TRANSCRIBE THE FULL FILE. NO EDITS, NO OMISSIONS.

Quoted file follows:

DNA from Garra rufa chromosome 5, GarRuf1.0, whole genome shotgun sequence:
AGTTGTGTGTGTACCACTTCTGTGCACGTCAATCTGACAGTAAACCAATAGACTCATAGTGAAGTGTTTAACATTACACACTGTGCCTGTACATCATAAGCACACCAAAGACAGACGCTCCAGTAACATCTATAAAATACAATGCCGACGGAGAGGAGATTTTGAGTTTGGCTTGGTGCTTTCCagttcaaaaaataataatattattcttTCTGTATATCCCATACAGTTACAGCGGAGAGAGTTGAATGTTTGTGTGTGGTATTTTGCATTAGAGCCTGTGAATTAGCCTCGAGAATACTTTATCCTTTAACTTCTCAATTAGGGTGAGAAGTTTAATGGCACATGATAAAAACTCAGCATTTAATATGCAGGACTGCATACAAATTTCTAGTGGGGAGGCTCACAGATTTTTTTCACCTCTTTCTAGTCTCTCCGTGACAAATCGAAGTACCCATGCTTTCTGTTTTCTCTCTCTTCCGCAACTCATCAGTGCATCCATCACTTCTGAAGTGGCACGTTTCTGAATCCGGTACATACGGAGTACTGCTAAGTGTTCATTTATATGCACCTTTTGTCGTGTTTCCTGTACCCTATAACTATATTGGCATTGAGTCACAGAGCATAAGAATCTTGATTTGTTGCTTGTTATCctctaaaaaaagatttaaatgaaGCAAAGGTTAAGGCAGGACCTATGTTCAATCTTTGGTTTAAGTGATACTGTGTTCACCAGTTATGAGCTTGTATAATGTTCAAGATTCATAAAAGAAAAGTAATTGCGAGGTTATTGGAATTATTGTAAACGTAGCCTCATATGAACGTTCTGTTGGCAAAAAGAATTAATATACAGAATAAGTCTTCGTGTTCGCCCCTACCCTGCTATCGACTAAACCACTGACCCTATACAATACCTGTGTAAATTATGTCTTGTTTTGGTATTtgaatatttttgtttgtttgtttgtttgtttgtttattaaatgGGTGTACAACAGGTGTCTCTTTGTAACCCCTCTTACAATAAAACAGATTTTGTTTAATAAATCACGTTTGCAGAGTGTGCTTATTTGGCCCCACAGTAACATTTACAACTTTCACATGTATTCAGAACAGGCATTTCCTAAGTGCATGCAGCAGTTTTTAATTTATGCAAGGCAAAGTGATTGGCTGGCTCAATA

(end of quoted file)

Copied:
DNA from Garra rufa chromosome 5, GarRuf1.0, whole genome shotgun sequence:
AGTTGTGTGTGTACCACTTCTGTGCACGTCAATCTGACAGTAAACCAATAGACTCATAGTGAAGTGTTTAACATTACACACTGTGCCTGTACATCATAAGCACACCAAAGACAGACGCTCCAGTAACATCTATAAAATACAATGCCGACGGAGAGGAGATTTTGAGTTTGGCTTGGTGCTTTCCagttcaaaaaataataatattattcttTCTGTATATCCCATACAGTTACAGCGGAGAGAGTTGAATGTTTGTGTGTGGTATTTTGCATTAGAGCCTGTGAATTAGCCTCGAGAATACTTTATCCTTTAACTTCTCAATTAGGGTGAGAAGTTTAATGGCACATGATAAAAACTCAGCATTTAATATGCAGGACTGCATACAAATTTCTAGTGGGGAGGCTCACAGATTTTTTTCACCTCTTTCTAGTCTCTCCGTGACAAATCGAAGTACCCATGCTTTCTGTTTTCTCTCTCTTCCGCAACTCATCAGTGCATCCATCACTTCTGAAGTGGCACGTTTCTGAATCCGGTACATACGGAGTACTGCTAAGTGTTCATTTATATGCACCTTTTGTCGTGTTTCCTGTACCCTATAACTATATTGGCATTGAGTCACAGAGCATAAGAATCTTGATTTGTTGCTTGTTATCctctaaaaaaagatttaaatgaaGCAAAGGTTAAGGCAGGACCTATGTTCAATCTTTGGTTTAAGTGATACTGTGTTCACCAGTTATGAGCTTGTATAATGTTCAAGATTCATAAAAGAAAAGTAATTGCGAGGTTATTGGAATTATTGTAAACGTAGCCTCATATGAACGTTCTGTTGGCAAAAAGAATTAATATACAGAATAAGTCTTCGTGTTCGCCCCTACCCTGCTATCGACTAAACCACTGACCCTATACAATACCTGTGTAAATTATGTCTTGTTTTGGTATTtgaatatttttgtttgtttgtttgtttgtttgtttattaaatgGGTGTACAACAGGTGTCTCTTTGTAACCCCTCTTACAATAAAACAGATTTTGTTTAATAAATCACGTTTGCAGAGTGTGCTTATTTGGCCCCACAGTAACATTTACAACTTTCACATGTATTCAGAACAGGCATTTCCTAAGTGCATGCAGCAGTTTTTAATTTATGCAAGGCAAAGTGATTGGCTGGCTCAATA